Ann Arbor District Library proposes design changes to key Alden Dow design element
In response to the Ann Arbor District Library’s renovation proposal, Craig McDonald, Director, Alden B. Dow Home and Studio and a2modern submitted the following letters to the Ann Arbor District Library Board. The letters were read at the March 13, 2014 special library board meeting.
I. Letter to Ann Arbor District Board from Craig McDonald, Director, Alden B. Dow Home and Studio, Midland
Dear Ann Arbor District Library Board:
I have been reading about the proposed changes to the Ann Arbor District Library. I know how important it is to make our libraries as relevant as possible in our ever-changing electronic world. We are making similar modifications to our library in Midland. Access to information and the dissemination of information is paramount in making our libraries continue to be vital community assets.
I am excited to see that the architects working on renovations to the Ann Arbor District Library feel it important to retain the horizontal band that is a key element to the design of the building. The rectilinear structure is balanced by this horizontal element and it serves to create the loggia that welcomes you into the building. It also creates a sense of human scale to the structure as well as it being aesthetically beautiful. The concern I have is that they intend to “modernize” this detail by either covering or replacing the green porcelain enamel fascia panels with a new material. What is the rationale for this? The green panels add a liveliness and uniqueness to the structure. They are meant to contrast the color of the brick. They are also indicative of the work Alden B. Dow created in the 1950s and distinguish it as one of his designs. The color draws your attention to the structure and focuses you to the entrances that are created below it. The color also creates a continuity that is not achieved by the proposed materials, that only break up any sense of continuousness as seen in the rendering.
Other architects of the time also used porcelain enamel panels in their designs including Eero Saarinen use of them on the General Motor Tech Center in 1950. They are a part of our history and a unique building material of the 20th Century. To cover or replace these panels will take away one of the unique and distinguishing elements of this Dow designed building. I respectfully encourage and challenge the architects to see how they can incorporate this beautiful, distinguishing feature of the building into their well-crafted modifications.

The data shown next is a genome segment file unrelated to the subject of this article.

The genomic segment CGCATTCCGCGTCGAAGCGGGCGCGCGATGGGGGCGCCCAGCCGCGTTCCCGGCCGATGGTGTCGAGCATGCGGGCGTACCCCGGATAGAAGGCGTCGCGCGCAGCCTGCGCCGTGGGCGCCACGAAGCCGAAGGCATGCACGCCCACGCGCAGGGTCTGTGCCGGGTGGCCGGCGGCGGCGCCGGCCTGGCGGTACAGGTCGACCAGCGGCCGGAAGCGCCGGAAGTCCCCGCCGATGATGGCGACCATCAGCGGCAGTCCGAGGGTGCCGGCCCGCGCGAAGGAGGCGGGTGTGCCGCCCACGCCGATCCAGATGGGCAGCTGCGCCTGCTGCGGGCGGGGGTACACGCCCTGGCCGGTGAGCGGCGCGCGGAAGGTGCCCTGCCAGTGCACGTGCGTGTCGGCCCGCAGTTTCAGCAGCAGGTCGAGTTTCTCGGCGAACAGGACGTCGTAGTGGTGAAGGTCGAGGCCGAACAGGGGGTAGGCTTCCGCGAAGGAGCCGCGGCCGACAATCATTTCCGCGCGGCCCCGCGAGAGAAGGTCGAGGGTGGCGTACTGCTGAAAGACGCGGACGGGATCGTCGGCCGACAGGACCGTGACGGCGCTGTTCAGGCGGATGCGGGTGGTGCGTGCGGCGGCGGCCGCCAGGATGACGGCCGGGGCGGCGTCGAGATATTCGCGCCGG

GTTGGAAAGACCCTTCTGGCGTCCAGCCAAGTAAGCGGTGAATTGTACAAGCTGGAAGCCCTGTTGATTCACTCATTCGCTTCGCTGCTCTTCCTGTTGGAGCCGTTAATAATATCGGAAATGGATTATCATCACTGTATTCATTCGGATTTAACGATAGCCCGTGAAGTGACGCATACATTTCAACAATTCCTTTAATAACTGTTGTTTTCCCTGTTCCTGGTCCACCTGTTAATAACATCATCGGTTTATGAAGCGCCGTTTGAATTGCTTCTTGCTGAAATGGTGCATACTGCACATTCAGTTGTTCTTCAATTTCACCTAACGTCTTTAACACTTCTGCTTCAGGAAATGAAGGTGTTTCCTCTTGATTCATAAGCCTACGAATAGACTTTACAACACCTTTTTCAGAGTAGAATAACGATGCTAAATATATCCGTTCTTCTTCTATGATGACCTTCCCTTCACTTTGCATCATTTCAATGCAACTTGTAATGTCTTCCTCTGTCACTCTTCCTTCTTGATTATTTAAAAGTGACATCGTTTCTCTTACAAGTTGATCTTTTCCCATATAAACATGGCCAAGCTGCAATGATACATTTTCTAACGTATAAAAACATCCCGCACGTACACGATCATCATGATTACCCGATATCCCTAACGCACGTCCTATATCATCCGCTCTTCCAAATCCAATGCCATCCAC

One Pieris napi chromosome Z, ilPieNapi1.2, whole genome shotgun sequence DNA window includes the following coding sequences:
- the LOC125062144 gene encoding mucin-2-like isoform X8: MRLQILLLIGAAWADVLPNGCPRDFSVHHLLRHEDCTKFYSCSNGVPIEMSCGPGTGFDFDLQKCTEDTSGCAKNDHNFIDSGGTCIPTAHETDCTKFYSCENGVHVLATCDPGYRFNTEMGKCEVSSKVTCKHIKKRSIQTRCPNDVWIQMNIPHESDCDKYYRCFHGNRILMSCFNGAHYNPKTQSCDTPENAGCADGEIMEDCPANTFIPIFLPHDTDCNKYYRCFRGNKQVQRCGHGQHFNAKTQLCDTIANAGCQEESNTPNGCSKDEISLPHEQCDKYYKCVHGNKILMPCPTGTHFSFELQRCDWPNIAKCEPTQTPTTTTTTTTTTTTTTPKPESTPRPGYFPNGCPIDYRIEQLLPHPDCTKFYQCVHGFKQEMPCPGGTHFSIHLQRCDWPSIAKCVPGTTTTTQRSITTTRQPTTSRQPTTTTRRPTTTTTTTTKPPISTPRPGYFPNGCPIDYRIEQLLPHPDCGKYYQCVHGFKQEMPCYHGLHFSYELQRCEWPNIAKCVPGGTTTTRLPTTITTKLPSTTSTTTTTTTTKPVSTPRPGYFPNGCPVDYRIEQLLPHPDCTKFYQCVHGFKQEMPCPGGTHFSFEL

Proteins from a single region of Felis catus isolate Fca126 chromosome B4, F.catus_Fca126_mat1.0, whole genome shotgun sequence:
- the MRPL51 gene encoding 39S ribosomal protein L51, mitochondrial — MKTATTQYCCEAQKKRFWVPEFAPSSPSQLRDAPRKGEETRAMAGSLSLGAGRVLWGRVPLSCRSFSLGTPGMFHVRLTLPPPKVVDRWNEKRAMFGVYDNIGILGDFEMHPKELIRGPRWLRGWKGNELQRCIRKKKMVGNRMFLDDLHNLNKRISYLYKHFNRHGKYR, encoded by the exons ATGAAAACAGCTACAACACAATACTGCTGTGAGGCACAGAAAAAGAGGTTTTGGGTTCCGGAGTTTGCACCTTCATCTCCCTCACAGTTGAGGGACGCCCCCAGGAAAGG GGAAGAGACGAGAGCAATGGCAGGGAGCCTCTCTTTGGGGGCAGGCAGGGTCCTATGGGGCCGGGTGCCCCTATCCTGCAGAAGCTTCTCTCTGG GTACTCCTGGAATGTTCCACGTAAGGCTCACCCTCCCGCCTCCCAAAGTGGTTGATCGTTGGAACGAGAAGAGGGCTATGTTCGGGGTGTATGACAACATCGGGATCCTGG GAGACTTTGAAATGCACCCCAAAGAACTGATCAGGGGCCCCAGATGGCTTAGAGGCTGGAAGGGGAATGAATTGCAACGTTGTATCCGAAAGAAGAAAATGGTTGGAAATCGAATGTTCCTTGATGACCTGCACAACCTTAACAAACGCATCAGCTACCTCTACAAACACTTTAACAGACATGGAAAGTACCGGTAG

The Alden B. Dow Home and Studio
II. Letter to Board from a2modern Board
Dow Library Renovation Project Can Maintain Its Connection to Its Creative Legacy and Forward Looking Patrons
Dear Library Board,
As the Library Board considers the proposal to “upgrade” the entrance to the downtown library, a2modern strongly urges that proposals include the reuse of key architectural elements and features from the original Alden Dow design as possible. One area of particular interest is the retention of the teal metal panels, the “gems” of the original architectural elements, as part of the new entrance design.
In 1957 when the library opened, townsfolk were proud to have a cutting edge modern building as a community gathering place. Library Patrons were pleased to have secured Alden Dow, arguably Michigan’s greatest architect, to design it. Later that same year, The Michigan Librarian published Dow’s lecture to state librarians that included his intensely personal philosophy of life and its interpretation into library functions. A Dow designed library was forward thinking and enriched the lives of patrons, especially children. The influence of the color wheel could be seen in architectural elements; especially in the teal accent panels, a design “cue” Dow often used. It gave more punch to the simple loggia beneath it and the garden in front.
Two additions later, necessitated by growing needs, have pretty much obscured Dow’s original design. However, these teal gems remain and would be worthwhile saving not only to honor the library’s architectural origins but to emphasize its creativity and quality, its pizazz! Why does the library need to remove a gem from a platinum setting and replace it with a cement fiber that is durable, lightweight and fire resistant, with “high eco-value?” Each of our city’s libraries should reflect the hopes and aspirations of its past and future patrons and be unique and individual in how it accomplishes this.
a2modern, a community of more than 300 homeowners and enthusiasts of modernism, seeks to build awareness of and appreciation for our area’s unique stock of modern homes and buildings. Dow’s homes and buildings are a significant and important chapter in that rich legacy. Thank you for your attention and leadership on this important matter – honoring Ann Arbor’s cultural legacy through learning and architecture.
Respectfully submitted by the a2modern board – Nancy Deromedi, Grace Shackman, Linda Elert and Tracy Aris